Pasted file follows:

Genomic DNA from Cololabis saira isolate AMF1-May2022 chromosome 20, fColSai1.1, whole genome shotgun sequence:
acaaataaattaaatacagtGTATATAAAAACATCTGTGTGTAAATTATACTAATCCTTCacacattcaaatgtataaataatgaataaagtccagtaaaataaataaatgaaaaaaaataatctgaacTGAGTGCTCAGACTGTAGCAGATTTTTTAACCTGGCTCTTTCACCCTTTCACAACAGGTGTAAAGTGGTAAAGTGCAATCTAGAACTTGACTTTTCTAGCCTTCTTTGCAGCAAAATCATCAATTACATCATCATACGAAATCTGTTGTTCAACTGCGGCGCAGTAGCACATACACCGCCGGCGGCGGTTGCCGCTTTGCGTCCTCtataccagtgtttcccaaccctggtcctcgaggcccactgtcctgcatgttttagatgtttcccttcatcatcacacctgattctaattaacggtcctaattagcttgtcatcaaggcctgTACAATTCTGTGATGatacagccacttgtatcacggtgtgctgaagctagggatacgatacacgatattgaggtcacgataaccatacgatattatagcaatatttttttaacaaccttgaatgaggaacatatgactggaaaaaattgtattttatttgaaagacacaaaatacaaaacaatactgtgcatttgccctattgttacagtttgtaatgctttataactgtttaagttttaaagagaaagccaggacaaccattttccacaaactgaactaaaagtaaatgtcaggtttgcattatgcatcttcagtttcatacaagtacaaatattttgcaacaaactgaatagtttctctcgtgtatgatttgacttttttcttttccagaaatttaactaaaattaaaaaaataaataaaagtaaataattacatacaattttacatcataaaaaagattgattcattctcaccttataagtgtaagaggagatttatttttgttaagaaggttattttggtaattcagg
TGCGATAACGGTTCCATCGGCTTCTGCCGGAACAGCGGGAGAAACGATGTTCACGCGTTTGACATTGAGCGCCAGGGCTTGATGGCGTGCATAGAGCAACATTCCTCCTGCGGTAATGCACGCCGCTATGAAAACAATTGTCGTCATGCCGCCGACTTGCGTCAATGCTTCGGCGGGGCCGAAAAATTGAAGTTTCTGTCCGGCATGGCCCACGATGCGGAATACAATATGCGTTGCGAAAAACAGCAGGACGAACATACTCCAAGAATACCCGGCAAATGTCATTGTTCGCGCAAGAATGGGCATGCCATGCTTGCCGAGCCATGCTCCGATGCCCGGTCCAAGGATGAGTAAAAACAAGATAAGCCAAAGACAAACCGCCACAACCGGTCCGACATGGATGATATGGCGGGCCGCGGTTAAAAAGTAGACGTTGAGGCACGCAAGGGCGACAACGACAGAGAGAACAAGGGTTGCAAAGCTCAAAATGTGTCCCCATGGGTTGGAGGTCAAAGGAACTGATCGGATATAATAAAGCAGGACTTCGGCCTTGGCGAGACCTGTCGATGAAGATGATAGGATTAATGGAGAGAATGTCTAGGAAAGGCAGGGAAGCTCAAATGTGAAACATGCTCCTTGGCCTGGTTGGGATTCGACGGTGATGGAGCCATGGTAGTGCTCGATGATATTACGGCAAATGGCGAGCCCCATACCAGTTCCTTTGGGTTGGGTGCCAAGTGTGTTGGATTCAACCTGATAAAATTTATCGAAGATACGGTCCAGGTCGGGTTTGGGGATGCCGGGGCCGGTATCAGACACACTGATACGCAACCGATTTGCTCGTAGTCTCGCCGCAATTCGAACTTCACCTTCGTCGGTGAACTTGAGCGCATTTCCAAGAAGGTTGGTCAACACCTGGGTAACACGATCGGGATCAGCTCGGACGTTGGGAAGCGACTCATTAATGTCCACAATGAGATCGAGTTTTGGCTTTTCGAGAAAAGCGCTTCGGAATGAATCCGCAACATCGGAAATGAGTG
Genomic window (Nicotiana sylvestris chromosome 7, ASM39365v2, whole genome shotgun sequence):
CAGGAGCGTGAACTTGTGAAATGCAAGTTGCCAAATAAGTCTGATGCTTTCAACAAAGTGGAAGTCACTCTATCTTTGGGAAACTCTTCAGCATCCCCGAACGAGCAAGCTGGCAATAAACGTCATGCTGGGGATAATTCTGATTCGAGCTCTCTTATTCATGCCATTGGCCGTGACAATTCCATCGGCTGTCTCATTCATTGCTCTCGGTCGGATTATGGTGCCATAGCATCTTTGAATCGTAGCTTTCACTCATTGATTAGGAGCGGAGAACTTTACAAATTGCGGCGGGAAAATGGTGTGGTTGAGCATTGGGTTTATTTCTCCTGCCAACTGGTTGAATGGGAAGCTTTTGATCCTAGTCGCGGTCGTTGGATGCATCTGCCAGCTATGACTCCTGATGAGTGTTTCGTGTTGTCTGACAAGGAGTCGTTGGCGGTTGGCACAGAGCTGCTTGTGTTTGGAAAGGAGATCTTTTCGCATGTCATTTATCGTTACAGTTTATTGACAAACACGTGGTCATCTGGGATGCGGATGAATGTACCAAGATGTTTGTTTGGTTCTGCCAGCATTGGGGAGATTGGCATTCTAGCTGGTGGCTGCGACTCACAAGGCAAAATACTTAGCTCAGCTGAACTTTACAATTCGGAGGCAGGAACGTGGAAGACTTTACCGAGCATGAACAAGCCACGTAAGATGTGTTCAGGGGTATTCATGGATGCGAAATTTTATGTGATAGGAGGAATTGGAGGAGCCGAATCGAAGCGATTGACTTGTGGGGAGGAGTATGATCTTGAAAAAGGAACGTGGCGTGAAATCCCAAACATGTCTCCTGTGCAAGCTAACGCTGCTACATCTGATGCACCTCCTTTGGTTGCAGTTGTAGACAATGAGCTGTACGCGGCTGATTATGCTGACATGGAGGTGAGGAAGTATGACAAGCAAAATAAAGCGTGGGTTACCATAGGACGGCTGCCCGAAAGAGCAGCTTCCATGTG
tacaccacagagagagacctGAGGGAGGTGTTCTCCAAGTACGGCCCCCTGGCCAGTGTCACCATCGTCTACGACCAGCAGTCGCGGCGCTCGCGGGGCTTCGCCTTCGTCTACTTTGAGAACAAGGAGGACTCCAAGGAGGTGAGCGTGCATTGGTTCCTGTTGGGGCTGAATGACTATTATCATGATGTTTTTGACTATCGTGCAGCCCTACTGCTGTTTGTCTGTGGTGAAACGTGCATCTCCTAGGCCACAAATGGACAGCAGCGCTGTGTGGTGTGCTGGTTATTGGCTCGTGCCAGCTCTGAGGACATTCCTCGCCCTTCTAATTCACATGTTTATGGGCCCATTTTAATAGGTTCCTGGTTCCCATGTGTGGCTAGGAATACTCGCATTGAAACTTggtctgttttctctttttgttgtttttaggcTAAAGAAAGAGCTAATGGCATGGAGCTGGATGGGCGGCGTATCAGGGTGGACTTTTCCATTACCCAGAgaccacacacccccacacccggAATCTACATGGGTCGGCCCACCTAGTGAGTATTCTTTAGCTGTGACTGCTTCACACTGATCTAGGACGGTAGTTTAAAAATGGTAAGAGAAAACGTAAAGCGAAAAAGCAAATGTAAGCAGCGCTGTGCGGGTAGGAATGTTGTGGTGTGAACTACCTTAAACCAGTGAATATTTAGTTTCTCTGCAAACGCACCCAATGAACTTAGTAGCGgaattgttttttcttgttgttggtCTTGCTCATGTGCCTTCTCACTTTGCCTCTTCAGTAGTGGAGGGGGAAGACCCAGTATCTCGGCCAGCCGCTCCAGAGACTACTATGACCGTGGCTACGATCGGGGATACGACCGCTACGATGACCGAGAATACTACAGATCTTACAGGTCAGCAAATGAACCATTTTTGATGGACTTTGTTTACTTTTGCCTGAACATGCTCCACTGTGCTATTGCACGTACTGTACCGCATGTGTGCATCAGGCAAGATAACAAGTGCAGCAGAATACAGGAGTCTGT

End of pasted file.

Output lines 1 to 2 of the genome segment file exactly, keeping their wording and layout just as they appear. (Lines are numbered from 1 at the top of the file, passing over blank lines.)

Genomic DNA from Cololabis saira isolate AMF1-May2022 chromosome 20, fColSai1.1, whole genome shotgun sequence:
acaaataaattaaatacagtGTATATAAAAACATCTGTGTGTAAATTATACTAATCCTTCacacattcaaatgtataaataatgaataaagtccagtaaaataaataaatgaaaaaaaataatctgaacTGAGTGCTCAGACTGTAGCAGATTTTTTAACCTGGCTCTTTCACCCTTTCACAACAGGTGTAAAGTGGTAAAGTGCAATCTAGAACTTGACTTTTCTAGCCTTCTTTGCAGCAAAATCATCAATTACATCATCATACGAAATCTGTTGTTCAACTGCGGCGCAGTAGCACATACACCGCCGGCGGCGGTTGCCGCTTTGCGTCCTCtataccagtgtttcccaaccctggtcctcgaggcccactgtcctgcatgttttagatgtttcccttcatcatcacacctgattctaattaacggtcctaattagcttgtcatcaaggcctgTACAATTCTGTGATGatacagccacttgtatcacggtgtgctgaagctagggatacgatacacgatattgaggtcacgataaccatacgatattatagcaatatttttttaacaaccttgaatgaggaacatatgactggaaaaaattgtattttatttgaaagacacaaaatacaaaacaatactgtgcatttgccctattgttacagtttgtaatgctttataactgtttaagttttaaagagaaagccaggacaaccattttccacaaactgaactaaaagtaaatgtcaggtttgcattatgcatcttcagtttcatacaagtacaaatattttgcaacaaactgaatagtttctctcgtgtatgatttgacttttttcttttccagaaatttaactaaaattaaaaaaataaataaaagtaaataattacatacaattttacatcataaaaaagattgattcattctcaccttataagtgtaagaggagatttatttttgttaagaaggttattttggtaattcagg